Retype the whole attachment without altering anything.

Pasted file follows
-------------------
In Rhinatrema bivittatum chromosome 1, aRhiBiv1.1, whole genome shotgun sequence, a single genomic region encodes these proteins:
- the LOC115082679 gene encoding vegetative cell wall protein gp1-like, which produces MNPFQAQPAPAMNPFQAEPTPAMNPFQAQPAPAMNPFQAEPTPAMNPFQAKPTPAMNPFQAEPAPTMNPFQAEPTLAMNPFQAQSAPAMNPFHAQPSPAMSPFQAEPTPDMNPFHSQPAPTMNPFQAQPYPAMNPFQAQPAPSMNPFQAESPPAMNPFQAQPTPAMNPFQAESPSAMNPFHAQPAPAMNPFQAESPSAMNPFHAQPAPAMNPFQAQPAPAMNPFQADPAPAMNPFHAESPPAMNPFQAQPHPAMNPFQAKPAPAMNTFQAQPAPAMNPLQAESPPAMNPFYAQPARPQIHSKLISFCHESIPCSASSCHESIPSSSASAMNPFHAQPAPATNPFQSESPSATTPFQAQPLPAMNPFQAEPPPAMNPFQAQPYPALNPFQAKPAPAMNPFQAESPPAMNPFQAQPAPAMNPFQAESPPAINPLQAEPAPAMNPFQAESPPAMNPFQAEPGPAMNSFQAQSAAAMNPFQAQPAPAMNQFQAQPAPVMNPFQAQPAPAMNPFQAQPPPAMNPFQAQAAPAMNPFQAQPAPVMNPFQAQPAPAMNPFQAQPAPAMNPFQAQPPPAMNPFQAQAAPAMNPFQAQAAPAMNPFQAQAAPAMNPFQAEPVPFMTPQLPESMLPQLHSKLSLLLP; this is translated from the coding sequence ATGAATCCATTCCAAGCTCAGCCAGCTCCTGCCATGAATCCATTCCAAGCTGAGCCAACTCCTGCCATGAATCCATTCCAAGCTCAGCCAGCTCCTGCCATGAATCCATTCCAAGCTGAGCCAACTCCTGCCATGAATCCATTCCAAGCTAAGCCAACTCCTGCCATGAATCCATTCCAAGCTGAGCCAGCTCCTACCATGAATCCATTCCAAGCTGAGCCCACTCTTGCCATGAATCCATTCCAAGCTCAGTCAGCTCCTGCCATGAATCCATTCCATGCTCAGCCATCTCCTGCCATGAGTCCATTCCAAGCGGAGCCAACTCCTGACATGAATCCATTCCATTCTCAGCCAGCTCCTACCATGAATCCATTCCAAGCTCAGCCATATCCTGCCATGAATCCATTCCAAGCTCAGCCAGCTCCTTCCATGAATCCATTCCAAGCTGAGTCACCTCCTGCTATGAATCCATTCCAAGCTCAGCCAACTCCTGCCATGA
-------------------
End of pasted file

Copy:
In Rhinatrema bivittatum chromosome 1, aRhiBiv1.1, whole genome shotgun sequence, a single genomic region encodes these proteins:
- the LOC115082679 gene encoding vegetative cell wall protein gp1-like, which produces MNPFQAQPAPAMNPFQAEPTPAMNPFQAQPAPAMNPFQAEPTPAMNPFQAKPTPAMNPFQAEPAPTMNPFQAEPTLAMNPFQAQSAPAMNPFHAQPSPAMSPFQAEPTPDMNPFHSQPAPTMNPFQAQPYPAMNPFQAQPAPSMNPFQAESPPAMNPFQAQPTPAMNPFQAESPSAMNPFHAQPAPAMNPFQAESPSAMNPFHAQPAPAMNPFQAQPAPAMNPFQADPAPAMNPFHAESPPAMNPFQAQPHPAMNPFQAKPAPAMNTFQAQPAPAMNPLQAESPPAMNPFYAQPARPQIHSKLISFCHESIPCSASSCHESIPSSSASAMNPFHAQPAPATNPFQSESPSATTPFQAQPLPAMNPFQAEPPPAMNPFQAQPYPALNPFQAKPAPAMNPFQAESPPAMNPFQAQPAPAMNPFQAESPPAINPLQAEPAPAMNPFQAESPPAMNPFQAEPGPAMNSFQAQSAAAMNPFQAQPAPAMNQFQAQPAPVMNPFQAQPAPAMNPFQAQPPPAMNPFQAQAAPAMNPFQAQPAPVMNPFQAQPAPAMNPFQAQPAPAMNPFQAQPPPAMNPFQAQAAPAMNPFQAQAAPAMNPFQAQAAPAMNPFQAEPVPFMTPQLPESMLPQLHSKLSLLLP; this is translated from the coding sequence ATGAATCCATTCCAAGCTCAGCCAGCTCCTGCCATGAATCCATTCCAAGCTGAGCCAACTCCTGCCATGAATCCATTCCAAGCTCAGCCAGCTCCTGCCATGAATCCATTCCAAGCTGAGCCAACTCCTGCCATGAATCCATTCCAAGCTAAGCCAACTCCTGCCATGAATCCATTCCAAGCTGAGCCAGCTCCTACCATGAATCCATTCCAAGCTGAGCCCACTCTTGCCATGAATCCATTCCAAGCTCAGTCAGCTCCTGCCATGAATCCATTCCATGCTCAGCCATCTCCTGCCATGAGTCCATTCCAAGCGGAGCCAACTCCTGACATGAATCCATTCCATTCTCAGCCAGCTCCTACCATGAATCCATTCCAAGCTCAGCCATATCCTGCCATGAATCCATTCCAAGCTCAGCCAGCTCCTTCCATGAATCCATTCCAAGCTGAGTCACCTCCTGCTATGAATCCATTCCAAGCTCAGCCAACTCCTGCCATGA